Caring For Your Rabbit

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Withy Grove Veterinary Clinic is registered with the Rabbit Welfare Association, www.rabbitwelfare.co.uk to be a rabbit friendly practice, we have a Rabbit Advocate, one of our Nurses, Laura.

Breeds

There are over 40 breeds of rabbit varying in size from the Netherland Dwarf, weighing up to 1kg, to the Flemish Giant, which can weigh over 8kg. The average lifespan for a rabbit is 6-8 years.

Housing

The floor area should be a minimum of 0.2 square metres per small rabbit and up to 0.8 square metres for the larger ones. It should be high enough for the rabbit to stand up on his hind legs and long enough for him to lie down at full stretch. The floor can be mesh, which is easily cleaned, or a solid floor.

Rabbits should be cleaned out preferably daily and a bedding of wood-shavings, sawdust, newspaper, straw or hay used. A separate nest box is sometimes provided.

In the UK rabbits can be housed outside all year round as long as the cage is water and draught proof.

Rabbits are social animals and should ALWAYS be kept with other rabbits or be house rabbits, remember adults can be aggressive to new arrivals. Male rabbits (bucks) can fight and so may female (does) and bucks – and of course, they can breed!

When it is warm rabbits enjoy an outdoor run but this must be cat proof and remember that rabbits burrow, so the run must be escape proof. There should also be an area where the rabbit can get out of the sun.

House Rabbits

Rabbits can live indoors, be toilet trained (use a litter tray, they are naturally clean and toilet in the same place) and become an affectionate part of the family. Neutering decreases the chance of them being smelly. See www.myhouserabbit.com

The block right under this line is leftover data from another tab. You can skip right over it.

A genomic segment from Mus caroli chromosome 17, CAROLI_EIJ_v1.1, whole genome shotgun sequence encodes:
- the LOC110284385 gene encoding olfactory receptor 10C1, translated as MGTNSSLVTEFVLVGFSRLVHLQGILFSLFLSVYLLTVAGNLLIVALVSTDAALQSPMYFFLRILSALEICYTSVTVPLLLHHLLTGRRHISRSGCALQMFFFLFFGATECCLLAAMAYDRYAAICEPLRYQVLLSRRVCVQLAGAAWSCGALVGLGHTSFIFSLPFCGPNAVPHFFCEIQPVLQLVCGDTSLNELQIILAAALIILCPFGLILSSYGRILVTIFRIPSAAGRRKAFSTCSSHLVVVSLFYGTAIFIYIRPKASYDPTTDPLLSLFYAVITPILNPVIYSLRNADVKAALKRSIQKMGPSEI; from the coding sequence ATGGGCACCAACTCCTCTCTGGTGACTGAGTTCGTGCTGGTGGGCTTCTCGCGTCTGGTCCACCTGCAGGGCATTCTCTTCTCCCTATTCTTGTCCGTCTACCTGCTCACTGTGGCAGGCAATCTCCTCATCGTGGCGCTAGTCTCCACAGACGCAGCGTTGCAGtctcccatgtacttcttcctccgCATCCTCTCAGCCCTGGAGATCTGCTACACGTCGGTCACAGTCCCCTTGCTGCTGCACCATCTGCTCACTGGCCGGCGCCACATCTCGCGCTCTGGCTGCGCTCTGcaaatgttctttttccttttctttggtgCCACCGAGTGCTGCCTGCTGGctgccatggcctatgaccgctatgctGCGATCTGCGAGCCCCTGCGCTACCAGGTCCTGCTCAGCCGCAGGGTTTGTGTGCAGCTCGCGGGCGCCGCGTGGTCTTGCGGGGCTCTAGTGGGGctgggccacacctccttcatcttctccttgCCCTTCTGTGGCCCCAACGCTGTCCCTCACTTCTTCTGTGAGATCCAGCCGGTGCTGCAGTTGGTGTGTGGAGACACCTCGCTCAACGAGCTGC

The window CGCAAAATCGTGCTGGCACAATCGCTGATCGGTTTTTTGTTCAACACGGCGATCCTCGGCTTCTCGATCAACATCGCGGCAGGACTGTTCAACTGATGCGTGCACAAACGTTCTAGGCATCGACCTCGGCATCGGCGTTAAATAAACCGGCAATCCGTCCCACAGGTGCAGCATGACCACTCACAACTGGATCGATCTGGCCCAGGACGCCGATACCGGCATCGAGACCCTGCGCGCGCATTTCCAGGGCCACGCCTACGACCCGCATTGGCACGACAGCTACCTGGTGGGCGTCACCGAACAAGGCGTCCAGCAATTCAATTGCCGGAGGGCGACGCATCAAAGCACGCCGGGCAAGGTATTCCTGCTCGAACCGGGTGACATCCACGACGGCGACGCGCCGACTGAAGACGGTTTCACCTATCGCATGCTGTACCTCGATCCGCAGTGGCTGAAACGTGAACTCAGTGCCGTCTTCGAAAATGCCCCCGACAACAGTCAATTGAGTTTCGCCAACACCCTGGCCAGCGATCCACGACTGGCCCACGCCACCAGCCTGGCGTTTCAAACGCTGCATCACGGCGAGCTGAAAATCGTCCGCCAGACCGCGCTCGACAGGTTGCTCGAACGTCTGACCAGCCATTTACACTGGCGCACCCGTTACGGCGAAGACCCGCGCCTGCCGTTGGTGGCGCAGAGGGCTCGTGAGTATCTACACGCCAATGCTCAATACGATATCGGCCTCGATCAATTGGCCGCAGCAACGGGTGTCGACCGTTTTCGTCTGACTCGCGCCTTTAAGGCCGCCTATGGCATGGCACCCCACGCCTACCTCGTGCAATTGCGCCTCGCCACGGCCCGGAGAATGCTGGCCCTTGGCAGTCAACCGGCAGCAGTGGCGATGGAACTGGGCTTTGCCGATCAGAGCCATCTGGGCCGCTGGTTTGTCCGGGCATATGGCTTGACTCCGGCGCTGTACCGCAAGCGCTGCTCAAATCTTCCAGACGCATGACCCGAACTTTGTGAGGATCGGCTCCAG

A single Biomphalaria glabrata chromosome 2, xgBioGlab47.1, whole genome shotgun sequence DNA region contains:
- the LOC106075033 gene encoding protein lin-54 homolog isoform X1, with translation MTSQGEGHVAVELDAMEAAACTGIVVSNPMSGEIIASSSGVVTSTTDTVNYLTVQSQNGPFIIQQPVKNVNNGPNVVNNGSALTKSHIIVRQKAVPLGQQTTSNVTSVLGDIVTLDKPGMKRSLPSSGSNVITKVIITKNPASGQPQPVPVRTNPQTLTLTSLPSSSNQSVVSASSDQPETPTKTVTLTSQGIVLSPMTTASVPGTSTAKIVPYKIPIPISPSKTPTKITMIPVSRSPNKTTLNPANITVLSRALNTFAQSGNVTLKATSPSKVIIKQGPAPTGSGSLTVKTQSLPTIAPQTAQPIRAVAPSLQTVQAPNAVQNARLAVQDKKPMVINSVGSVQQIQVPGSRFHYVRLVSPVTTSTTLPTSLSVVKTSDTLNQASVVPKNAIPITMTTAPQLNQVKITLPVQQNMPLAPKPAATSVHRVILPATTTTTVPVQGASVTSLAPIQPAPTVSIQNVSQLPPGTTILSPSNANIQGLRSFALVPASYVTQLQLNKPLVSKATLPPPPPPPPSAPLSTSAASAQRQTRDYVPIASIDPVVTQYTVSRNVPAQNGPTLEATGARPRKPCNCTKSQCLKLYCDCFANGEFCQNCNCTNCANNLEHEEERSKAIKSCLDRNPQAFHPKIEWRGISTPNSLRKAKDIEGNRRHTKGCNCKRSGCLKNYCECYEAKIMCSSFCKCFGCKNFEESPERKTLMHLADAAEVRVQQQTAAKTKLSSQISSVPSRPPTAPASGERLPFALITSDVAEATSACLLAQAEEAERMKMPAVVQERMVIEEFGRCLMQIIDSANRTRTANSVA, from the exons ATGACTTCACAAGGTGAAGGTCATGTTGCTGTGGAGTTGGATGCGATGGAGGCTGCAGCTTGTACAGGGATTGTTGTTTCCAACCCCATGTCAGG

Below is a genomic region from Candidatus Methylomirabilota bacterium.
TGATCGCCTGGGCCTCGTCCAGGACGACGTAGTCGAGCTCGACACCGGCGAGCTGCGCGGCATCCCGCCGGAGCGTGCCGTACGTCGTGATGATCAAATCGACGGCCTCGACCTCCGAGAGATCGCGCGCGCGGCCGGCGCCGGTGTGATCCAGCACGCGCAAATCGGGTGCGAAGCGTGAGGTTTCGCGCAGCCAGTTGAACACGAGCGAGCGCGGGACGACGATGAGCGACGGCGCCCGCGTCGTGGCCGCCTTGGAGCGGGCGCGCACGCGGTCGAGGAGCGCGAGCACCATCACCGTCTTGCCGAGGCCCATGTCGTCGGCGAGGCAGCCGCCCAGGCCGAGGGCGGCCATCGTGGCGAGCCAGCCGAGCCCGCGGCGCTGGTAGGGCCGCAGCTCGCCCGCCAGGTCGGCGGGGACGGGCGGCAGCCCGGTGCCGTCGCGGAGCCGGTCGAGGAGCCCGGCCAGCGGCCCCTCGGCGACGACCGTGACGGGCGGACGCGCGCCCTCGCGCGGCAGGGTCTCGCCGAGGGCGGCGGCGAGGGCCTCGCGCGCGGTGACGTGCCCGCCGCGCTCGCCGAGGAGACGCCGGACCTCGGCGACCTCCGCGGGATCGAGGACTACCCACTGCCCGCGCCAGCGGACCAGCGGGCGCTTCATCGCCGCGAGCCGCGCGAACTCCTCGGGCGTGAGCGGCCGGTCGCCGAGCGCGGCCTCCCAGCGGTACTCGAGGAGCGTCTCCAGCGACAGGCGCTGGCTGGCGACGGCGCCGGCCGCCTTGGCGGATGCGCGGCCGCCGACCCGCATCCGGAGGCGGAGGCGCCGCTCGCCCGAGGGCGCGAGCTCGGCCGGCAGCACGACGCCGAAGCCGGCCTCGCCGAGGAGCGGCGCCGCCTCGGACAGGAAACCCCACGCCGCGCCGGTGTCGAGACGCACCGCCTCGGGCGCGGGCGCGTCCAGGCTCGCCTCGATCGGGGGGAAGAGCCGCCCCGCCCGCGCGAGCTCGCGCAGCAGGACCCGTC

Feeding

Commercial food is best, supplemented with small amounts of fresh fruit and vegetables and grazing grass in the summer. Hay should always be available. A measured amount of food per day is recommended, free access can lead to rabbits becoming overweight. Sudden changes in diet can produce stomach upsets and diarrhoea.

Two types of commercial food is available. A pelleted food provides the diet in a uniform pellet, thus the rabbit always eats a balanced diet. A mixed food allows the rabbit to forage but if the rabbit refuses to eat part of the ration it can lead to dietary imbalances. Extra fibre, usually hay, must be provided in both cases.

Rabbits are prone to digestive upsets so sudden changes in diet or waste fruit and vegetables should never be fed, nor should grass cuttings or any non-fresh material. It is normal for rabbits to eat their own faeces to get extra nourishment.

Fresh water should always be available from a bottle or bowl.

Handling

Firm, gentle and frequent handling is best. Pick them up in the arms or by the scruff. Carry them close to the body to make them feel secure. Covering the head and eyes makes them less likely to struggle. Remember that they can kick out at any time so it is best not to carry them too high off the ground. If a rabbit struggles whilst being handled it should be gently put down again. Rabbits that appear aggressive are generally afraid and rabbits that struggle may suffer serious spinal injury so be careful!

Reproduction